Home   News   Article

Subscribe Now

Clinical trial at Royal Papworth Hospital tests Owlstone Medical technology for early diagnosis of lung cancer





A clinical trial to test if ethanol detected in exhaled breath can be used for the early diagnosis of lung cancer has begun at Royal Papworth Hospital in Cambridge.

Utilising technology from Cambridge Science Park-based Owlstone Medical, the EVOLUTION trial aims to recruit 25 patients who definitely have lung cancer and 25 healthy volunteers who do not.

Wendy Tait, right, takes part in the EVOLUTION lung cancer trial using Owlstone Medical technology, at the Royal Papworth Hospital. Picture: Royal Papworth
Wendy Tait, right, takes part in the EVOLUTION lung cancer trial using Owlstone Medical technology, at the Royal Papworth Hospital. Picture: Royal Papworth

The volunteers are given a liquid solution containing a metabolic probe that is administered intravenously and travels around the body. When it reacts with a lung tumour, it causes the release of ethanol.

After a set amount of time, the volunteers are asked to breathe at regular intervals into a mask, which collects the ethanol for laboratory analysis. The mask and the eVOC probe (Exogenous Volatile Organic Compound) were developed by Owlstone, which has been involved in multiple trials with its Breath Biopsy technology.

Prof Robert Rintoul, lead clinician for cancer at Royal Papworth Hospital, said: “We know from previous work that there is an enzyme around the tumour cells called glucuronidase. The glucuronidase in the lung cancer processes the eVOC probe releasing the ethanol which can be detected in breath.

“If you have got lung cancer we should see an ethanol signal in the breath; if you have not got lung cancer then there is nothing to process and so there should not be any ethanol signal present.

“At the moment it requires a lot of equipment, an intravenous injection of the probe and patients have to breath into the mask several times over a few hours.

Prof Robert Rintoul, lead clinician for cancer at Royal Papworth Hospital
Prof Robert Rintoul, lead clinician for cancer at Royal Papworth Hospital

“We hope that if this ‘proof of principle’ trial can demonstrate a difference in ethanol levels between people who do and do not have lung cancer, we can then simplify the process.

“Ideally, we would like to develop a probe that can be inhaled rather than injected and a much simpler breath collection device. If so, we might be able to use it in the GP surgery or even at home as a lung cancer screening tool for at-risk patients.

“This is a very exciting beginning. It opens a new, innovative avenue for detecting lung cancer. If we can develop this further and roll this out it will save lives.”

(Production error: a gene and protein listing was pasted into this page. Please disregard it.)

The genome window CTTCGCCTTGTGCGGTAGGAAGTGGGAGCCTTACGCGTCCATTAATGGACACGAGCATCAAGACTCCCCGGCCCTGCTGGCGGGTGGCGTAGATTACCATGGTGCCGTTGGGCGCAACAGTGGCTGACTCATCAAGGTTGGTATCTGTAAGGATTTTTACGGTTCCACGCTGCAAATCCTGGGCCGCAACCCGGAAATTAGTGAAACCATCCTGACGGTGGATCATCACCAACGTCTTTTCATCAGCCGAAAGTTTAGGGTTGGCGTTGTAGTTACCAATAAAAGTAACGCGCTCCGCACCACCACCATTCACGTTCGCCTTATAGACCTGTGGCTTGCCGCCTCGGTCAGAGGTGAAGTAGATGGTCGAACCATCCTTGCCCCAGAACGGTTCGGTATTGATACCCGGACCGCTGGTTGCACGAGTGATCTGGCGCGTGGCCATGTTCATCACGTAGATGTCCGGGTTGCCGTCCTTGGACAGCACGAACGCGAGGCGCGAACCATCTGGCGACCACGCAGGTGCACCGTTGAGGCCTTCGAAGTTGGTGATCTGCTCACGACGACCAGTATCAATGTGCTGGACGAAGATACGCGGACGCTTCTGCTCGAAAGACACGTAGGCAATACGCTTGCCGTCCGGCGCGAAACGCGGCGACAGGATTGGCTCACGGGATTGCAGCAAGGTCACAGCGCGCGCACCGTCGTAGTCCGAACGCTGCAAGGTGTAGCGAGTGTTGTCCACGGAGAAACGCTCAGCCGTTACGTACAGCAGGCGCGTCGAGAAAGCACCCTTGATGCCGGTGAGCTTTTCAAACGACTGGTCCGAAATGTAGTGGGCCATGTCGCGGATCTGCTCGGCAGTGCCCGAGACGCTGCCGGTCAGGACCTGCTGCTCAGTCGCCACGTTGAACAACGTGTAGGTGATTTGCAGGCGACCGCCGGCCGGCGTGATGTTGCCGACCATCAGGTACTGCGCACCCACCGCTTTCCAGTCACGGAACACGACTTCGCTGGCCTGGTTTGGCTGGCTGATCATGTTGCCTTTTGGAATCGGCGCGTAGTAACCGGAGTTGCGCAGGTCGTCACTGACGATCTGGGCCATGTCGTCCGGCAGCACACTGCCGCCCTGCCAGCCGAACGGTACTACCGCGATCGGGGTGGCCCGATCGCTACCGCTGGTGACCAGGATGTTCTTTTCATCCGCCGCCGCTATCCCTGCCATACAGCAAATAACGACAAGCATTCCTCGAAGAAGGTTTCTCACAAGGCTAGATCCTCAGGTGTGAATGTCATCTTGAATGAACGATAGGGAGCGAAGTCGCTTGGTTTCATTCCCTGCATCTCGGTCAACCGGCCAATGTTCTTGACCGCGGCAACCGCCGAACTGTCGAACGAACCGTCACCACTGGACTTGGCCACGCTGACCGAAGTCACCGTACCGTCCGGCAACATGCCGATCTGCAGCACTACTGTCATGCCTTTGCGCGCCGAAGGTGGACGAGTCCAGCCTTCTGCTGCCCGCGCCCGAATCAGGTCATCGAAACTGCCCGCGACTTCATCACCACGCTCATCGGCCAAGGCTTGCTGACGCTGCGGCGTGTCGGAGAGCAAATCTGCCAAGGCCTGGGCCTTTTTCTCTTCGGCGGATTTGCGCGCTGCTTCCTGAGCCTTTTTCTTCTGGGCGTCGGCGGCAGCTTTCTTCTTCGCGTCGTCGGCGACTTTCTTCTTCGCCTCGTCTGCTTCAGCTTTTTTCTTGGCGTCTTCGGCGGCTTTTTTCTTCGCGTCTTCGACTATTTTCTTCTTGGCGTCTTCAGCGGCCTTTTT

Billy Boyle, co-founder and CEO at Owlstone Medical, said: “Breath Biopsy has proven to be extremely effective at detecting VOCs in the breath, and we are pleased to be working with Royal Papworth Hospital as we look to apply it towards the incredibly important area of detecting early-stage lung cancer in patients.”

About 48,000 people are diagnosed in the UK each year with lung cancer, making it the third most common cancer in the country. It is also the biggest cancer killer, with only 16 per cent of lung cancer patients in the UK surviving five or more years.

Royal Papworth Hospital research nurse Amanda prepares the liquid solution containing Owlstone Medical's eVOC probe. Picture: Royal Papworth
Royal Papworth Hospital research nurse Amanda prepares the liquid solution containing Owlstone Medical's eVOC probe. Picture: Royal Papworth

The key reason for this is that people do not develop symptoms, such as a persistent cough, coughing up blood, regular chest infections or weight loss, until the disease is advanced and harder to treat or cure.

“Just a quarter of lung cancers are detected at an early stage when treatment is more likely to be successful,” explained Prof Rintoul. “Many of these cases are picked up by chance because they had X-rays or scans for other reasons.

“A decade ago lung cancer survival for five or more years was seven to eight per cent. By 2025, it is hoped that 25 per cent of all people diagnosed with lung cancer survive.

“To do this, we need to do more to find lung cancer at the earliest stages. Through driving early detection up and up, survival rates should follow. Possible screening tools as CT scanning and this Breath Biopsy equipment is therefore vital.”

Wendy Tait, 70, from Melbourn, was one of the first patients recruited to the trial.

Wendy Tait, right, takes part in the EVOLUTION lung cancer trial using Owlstone Medical technology, at the Royal Papworth Hospital. Picture: Royal Papworth
Wendy Tait, right, takes part in the EVOLUTION lung cancer trial using Owlstone Medical technology, at the Royal Papworth Hospital. Picture: Royal Papworth

Her lung cancer was found during a hospital CT scan on her back ahead of spinal surgery.

She went to her GP and was placed on a cancer pathway.

“My grandmother, mother and father all died of lung cancer,” she said. “Although I stopped smoking 16 years ago I was a heavy smoker for a number of years so I always knew I would be at risk.

“I am very lucky that my cancer is early stage and treatable with surgery. My parents were not so lucky – they both died a few months after being diagnosed.

“Research like this is very important. So many people would benefit from this early detection test which is amazing. It is why I was so keen to sign up to research and would encourage all patients to do the same.”



This site uses cookies. By continuing to browse the site you are agreeing to our use of cookies - Learn More